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Apple wants its AR smart glasses to have transition lenses

New patent sheds yet more light on the company's plans for smart glasses

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It's less of a secret than ever that Apple is working on a pair of augmented reality smart glasses.

Now, just weeks after numerous references to the unreleased product appeared in the iPhone's new iOS 13 software, a new patent reveals more about Apple's plans.

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Made public on Thursday, October 24, the patent was filed back in March this year and describes a "head-mounted device with an adjustable opacity system".

Although written in typical patent-speak, the document describes a device like Google Glass, where a user interface is projected onto a transparent display on a head-worn device, right in front of the user's eye. But, unlike Glass and more recent smart glasses like the North Focals, Apple's plans are for the opacity of this display to be adjustable.

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This would see the use of a photochromic layer on the lens, adjusting how much light passes through and into the wearer's eyes. Like reading glasses with transition lenses, this could help protect the user from bright sunlight, then go clear again once in the shade.

But it could also give the Apple glasses the option for dimming the lens based on what's displayed by the user interface. For example, a portion of the lens could be dimmed to make it easier to read a message or watch a video against a dark background.

As the patent states: "The adjustable opacity layer may block or dim light from the real-world objects to allow improved contrast when displaying computer-generated content over the real-world objects."

North Focals smart glasses Smart glasses already on sale include the Focals by North North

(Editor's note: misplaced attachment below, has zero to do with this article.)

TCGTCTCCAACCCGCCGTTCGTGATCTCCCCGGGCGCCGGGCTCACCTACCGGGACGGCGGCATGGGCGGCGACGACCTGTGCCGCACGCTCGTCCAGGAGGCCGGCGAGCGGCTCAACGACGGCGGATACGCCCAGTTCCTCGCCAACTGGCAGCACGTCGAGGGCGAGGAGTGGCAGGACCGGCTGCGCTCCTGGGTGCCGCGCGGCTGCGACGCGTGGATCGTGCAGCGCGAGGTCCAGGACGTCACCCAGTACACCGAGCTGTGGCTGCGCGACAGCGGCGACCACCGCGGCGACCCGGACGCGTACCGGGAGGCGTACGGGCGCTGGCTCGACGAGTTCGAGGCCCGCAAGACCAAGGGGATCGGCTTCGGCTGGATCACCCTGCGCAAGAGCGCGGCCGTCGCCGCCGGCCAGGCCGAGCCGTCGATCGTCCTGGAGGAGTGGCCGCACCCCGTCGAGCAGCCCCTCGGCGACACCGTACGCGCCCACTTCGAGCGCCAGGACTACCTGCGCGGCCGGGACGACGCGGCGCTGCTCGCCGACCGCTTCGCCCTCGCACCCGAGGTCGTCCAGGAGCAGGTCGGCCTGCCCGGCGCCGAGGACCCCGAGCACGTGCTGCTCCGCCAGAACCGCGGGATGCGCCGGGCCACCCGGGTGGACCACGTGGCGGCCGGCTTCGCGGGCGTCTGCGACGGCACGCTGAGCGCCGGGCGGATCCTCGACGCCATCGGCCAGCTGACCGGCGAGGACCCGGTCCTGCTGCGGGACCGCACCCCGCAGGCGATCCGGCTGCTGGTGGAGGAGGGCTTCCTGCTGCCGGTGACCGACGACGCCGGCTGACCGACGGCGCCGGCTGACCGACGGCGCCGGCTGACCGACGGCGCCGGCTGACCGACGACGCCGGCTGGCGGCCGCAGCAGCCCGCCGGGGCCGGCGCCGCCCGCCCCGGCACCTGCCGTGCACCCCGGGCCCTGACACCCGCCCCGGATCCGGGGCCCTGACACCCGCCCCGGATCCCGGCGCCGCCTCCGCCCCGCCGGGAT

Adjustable opacity is something we wished Google Glass had when it launched back in 2013. This is because, while the display was clear enough when viewed indoors, the interface almost completely disappeared when viewed in bright sunlight. Even looking out of a window would cause much of the interface to disappear, as the projector wasn't bright enough to overcome natural light and a bright background.

By dimming the lenses, Apple's product — if it ever goes on sale, of course — could perform better in such situations.

This new patent arrives off the back of a number of Apple smart glasses reports. As well as evidence of the device being discovered buried inside iOS 13 — suggesting prototypes are being tested at Apple - there have been multiple claims that the product will launch in 2020. If it does indeed launch, it would likely work closely with Apple's ARKit, a development platform for augmented reality applications that is limited to the iPhone and iPad for now.

As ever, while it is easy to get excited by patents like this, we must remind readers that companies file patents all the time, and just because a device is being worked on and patented, this doesn't mean it will ever actually go on sale. That said, it is once again interesting to see the attention Apple is paying to wearables and augmented reality.

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